After checking into the Hotel Rafael, many of us traipsed off to rent some skies at this obscure shop following a rough map of the town and after walking through most of the town, we managed to find the sign.  We took the small elevator down one flight wandered into this small shop, the size of a studio apartment, filled with skis of several makes and sizes.  The owner and one assistant waded through about 15 of us, adjusting our bindings, sticking labels with our names on the skies, which then thankfully were delivered to the ski room of our hotel which freed us of the necessity of toting them through the town and up the hill.

Great, I thought, all set to ski in the morning.  In Europe, the dining room opens about 7:30 so we didn’t missed dinner after traveling overnight to Frankfort, having a significant layover for our flight to Verona, and the aforementioned bus ride, we all thankfully filled our appetites and turned in early.

The trip was organized by CMSC (Chicago Metropolitan Ski Council).  My club, Lake Shore Ski Club, is a member of CMSC as are all the other ski clubs in the surrounding area so the trip was filled with members of various ski clubs.  However, there were other members of Lake Shore on the trip and we formed a natural clique who skied and ate together.  Claude and Yann, two Frenchmen and Vladimir, a Russian and I skied together until the last day.  Both Claude and Yann are chefs and it is routine for them to make connections with chefs wherever they eat.  So soon were receiving a modicum of special attention mostly by receiving recommendations on the nightly menu.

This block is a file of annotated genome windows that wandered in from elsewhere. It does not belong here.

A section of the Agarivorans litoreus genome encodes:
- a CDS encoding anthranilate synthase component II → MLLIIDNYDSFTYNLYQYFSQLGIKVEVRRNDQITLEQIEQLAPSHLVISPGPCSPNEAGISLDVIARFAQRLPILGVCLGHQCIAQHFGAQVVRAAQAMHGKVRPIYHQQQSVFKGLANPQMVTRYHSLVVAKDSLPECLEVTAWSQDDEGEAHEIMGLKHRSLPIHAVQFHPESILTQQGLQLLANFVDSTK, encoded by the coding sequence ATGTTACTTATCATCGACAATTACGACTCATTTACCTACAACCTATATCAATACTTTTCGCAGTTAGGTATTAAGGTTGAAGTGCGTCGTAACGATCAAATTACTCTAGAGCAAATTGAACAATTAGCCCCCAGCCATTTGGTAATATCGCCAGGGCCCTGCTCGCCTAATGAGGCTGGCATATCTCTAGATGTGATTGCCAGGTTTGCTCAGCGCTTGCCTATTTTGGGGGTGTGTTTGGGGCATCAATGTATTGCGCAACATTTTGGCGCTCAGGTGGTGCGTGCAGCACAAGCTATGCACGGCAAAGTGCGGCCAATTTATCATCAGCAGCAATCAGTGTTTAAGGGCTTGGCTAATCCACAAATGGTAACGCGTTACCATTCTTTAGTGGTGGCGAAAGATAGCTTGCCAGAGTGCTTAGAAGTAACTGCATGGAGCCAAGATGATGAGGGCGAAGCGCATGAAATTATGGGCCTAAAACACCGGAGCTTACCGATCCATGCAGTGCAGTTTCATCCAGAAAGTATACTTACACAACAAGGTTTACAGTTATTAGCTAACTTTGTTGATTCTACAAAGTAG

The food was the best ever for me for a ski trip.  Nightly dinner began with a salad bar, appetizers followed, pasta next, then the main course, topped off by dessert all of which were better than average.  And throughout the week, the menu changed giving us plenty of variety to choose from. This is a lot of food, but we were burning enough calories by skiing that we devoured everything, every night. 

Instead of requiring passport size photos for a laminated ski pass, my photo was taken at the ticket window and my image was put on a credit card size ski pass which used Radio Frequency ID technology to permit entry through the gondolas turnstiles.  This system is far superior to having a paper pass with a bar code which requires scanning by an operator from the viewpoint of the skier in that RFID can be scanned through clothing.  So if you are bundled up, there is no need to unzip your jacket and dig out your pass.   

Like many European ski areas, there were a number of interconnecting slopes which all provide a route down to a village or town and a gondola back up.   
Madonna di Campiglio, in the Trentino-Alto Adige region of Italy, is a large resort with 19 lifts (5 gondolas, 12 chair lifts, 2 surface lifts) that offers skiers an incredible 1000 meters (3281 feet) of vertical descent. It has 35 pistes with a total length of 60 kilometers (38 miles). The majority of the pistes at Madonna di Campiglio are covered by snowmaking.

And there are many spots at higher elevation to stop for a drink or food at family owned establishments.  In fact this is one of the more pleasant aspects for skiing in Europe.  It’s almost like eating in someone’s home.  Locals always seem to know where the best places are and it is best to come in early for lunch or after 1 PM to avoid the crowds. We did a very good job of skiing the entire area. 

Here are my three skiing companions, Claude, Yann, and Valdimir.
And one of me with a great background.
The ski trip included a 2 ½ day trip to Venice which my roommate Vladimir and I went on which the two Frenchmen departed for the states.  We hope to ski together in the future.